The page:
pumpkin soup

I love life. (How’s that for a powerful opening statement?) But really, I do. I love it because every day brings new insights and discoveries. I love it because just when you think you’ve got a few things figured out and have picked a nice solid slice of ground on which to rest for a moment, along comes a 5.6 earthquake to rattle your foundations. And the walls are shaking and your cat jumps four feet straight up in the air and shoots off down the hall like a cartoon character. And you’re laughing (almost crying) alone on the kitchen floor and thinking that nothing, really, is as solid as it seems. And thank goodness.

I’m reminded of one of my favorite teachings by Pema Chodron from her book: “When Things Fall Apart”:

“We think that if we just meditated enough or jogged enough or ate perfect food, everything would be perfect. But from the point of view of someone who is awake, that’s death. Seeking security or perfection, rejoicing in feeling confirmed and whole, self-contained and comfortable, is some kind of death. It doesn’t have any fresh air. There’s no room for something to come in and interrupt all that. We are killing the moment by controlling our experience…

The essence of life is that it’s challenging. Sometimes it is sweet, and sometimes it is bitter. Sometimes your body tenses, and sometimes it relaxes or opens. Sometimes you have a headache, and sometimes you feel 100 percent healthy. From an awakened perspective, trying to tie up all the loose ends and finally get it together is death, because it involves rejecting a lot of your basic experience. There is something aggressive about that approach to life, trying to flatten out all the rough spots and imperfections into a nice smooth ride.

To be fully alive, fully human, and completely awake is to be continually thrown out of the nest. To live fully is to be always in no-man’s-land, to experience each moment as completely new and fresh. To live is to be willing to die over and over again.”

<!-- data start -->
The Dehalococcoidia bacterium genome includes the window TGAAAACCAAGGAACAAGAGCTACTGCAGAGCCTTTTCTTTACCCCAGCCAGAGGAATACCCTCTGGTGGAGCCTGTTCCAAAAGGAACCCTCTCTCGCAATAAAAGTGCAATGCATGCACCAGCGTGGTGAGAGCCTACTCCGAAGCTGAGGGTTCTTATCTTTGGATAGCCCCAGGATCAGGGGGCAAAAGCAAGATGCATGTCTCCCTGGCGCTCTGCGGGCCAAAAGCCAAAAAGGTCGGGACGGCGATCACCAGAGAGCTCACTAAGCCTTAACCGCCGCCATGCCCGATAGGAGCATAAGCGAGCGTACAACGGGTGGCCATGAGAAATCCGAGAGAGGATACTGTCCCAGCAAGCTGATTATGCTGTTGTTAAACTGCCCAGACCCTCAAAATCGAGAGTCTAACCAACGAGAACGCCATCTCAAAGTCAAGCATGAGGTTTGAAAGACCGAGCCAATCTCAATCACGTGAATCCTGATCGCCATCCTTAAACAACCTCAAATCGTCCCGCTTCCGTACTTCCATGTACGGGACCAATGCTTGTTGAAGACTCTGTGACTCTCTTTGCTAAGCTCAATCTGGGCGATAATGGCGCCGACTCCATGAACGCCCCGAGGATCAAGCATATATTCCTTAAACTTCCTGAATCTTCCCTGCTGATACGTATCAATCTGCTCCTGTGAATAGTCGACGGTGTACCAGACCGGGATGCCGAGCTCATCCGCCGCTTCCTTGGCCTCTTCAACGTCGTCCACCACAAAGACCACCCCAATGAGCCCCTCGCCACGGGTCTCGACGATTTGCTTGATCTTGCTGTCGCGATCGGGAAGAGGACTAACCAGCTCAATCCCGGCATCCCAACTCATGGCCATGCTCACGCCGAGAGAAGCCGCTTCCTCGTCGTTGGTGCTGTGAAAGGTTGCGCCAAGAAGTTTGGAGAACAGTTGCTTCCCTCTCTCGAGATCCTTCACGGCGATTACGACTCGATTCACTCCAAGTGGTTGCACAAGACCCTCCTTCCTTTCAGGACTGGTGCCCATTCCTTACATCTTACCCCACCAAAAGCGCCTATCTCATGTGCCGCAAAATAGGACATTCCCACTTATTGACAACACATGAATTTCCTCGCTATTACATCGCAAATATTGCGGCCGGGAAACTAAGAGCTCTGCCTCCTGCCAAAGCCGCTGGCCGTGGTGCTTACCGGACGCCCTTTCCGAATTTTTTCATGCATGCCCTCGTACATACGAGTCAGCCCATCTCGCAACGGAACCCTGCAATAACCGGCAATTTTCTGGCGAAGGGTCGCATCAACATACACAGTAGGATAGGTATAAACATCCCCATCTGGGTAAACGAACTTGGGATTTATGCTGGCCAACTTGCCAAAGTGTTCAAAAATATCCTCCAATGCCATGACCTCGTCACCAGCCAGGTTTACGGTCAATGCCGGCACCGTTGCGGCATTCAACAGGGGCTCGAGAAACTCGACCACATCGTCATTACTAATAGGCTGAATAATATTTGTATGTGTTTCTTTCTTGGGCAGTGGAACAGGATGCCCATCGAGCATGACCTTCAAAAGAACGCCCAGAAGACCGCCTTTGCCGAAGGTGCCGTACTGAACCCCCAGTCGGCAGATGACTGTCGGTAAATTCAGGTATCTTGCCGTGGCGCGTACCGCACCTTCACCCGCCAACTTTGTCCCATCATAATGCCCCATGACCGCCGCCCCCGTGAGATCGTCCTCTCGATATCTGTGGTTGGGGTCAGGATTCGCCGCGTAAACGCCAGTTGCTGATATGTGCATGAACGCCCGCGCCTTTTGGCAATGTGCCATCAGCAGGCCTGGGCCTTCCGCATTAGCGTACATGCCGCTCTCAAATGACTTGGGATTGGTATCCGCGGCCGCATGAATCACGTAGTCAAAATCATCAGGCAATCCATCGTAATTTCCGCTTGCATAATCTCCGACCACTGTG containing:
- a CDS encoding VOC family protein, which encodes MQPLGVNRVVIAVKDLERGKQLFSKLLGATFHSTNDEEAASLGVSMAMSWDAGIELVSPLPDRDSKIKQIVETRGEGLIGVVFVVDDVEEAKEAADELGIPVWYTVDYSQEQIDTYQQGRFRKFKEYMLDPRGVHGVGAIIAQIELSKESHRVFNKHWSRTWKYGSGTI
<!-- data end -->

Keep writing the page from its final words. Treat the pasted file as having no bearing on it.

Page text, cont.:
So what does all of this have to do with those pretty fall vegetables up there? Indeed. Not long after my weekend of living on cornflakes and a lust for life, I returned home to a week of cold foggy days, scant motivation and, yes, even a touch of loneliness. My experience was punctuated by moments of connection and productivity, to be sure, but overall I was feeling like I needed life to greet me at the door with a big hug and warm cup of tea. A dear old friend of mine has also been struggling this week – nursing a broken heart and reflecting on the changes that a recent (proverbial) earthquake in her life might mean for her future plans. Between my general malaise and her current state, we made a fine pair.

I decided that what we needed was some yoga, a homemade meal and some trashy television, in that order. I reflected for a moment on the perfect meal. It needed to be comforting, sweet and grounding. It needed to be quick and easy to prepare (we’d be hungry after our 6pm yoga class), seasonal, and warm. Given these requirements, I was pretty sure I was talking soup, and that it would involve some root vegetables and probably some greens (both found in abundance at the farmer’s market right now). Given that yesterday was Halloween, I thought it would be nice to throw pumpkin in the mix: who doesn’t love a pumpkin, after all?

I found a recipe for Pumpkin Miso Soup from one of my favorite tea spots, Samovar, and modified it (because that’s what I do). I’ll post my version below. The original can be found here.


2″ square kombu seaweed
3 to 3.5 cups boiling water
2 parsnips, chopped into 1/2″ cubes
1 japanese sweet potato, cut into 1/2″ cubes
1/2 onion, sliced
1 can organic pumpkin puree (or make your own)
4 heaping tablespoons of organic red miso
1.5 cups kale, chopped (I used baby kale – use the most tender variety you can find)
2 T of fresh parsley

Add kombu, parsnips, onion and sweet potato to boiling water, boil for 10 minutes. Add the pumpkin puree to the pot, reduce to simmer and cook for 20 minutes. Remove 1/4 cup of the soup (allow to cool slightly) and mix with miso, making a miso concentrate. Add miso to soup and cook on very low heat for another few minutes. Do not boil after adding the miso or you will lesson the nutritional benefits! Garnish each bowl with a healthy handful of shredded kale and parsley and enjoy!

I served this soup with some cashew-date mochi and a glass of ginger kombucha. It tasted like love. We snuggled up with an episode of Gossip Girl (hey, I said trashy TV), and felt pretty gosh darn content.

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Listened to: Mike Seeger: Early Southern Guitar Sounds

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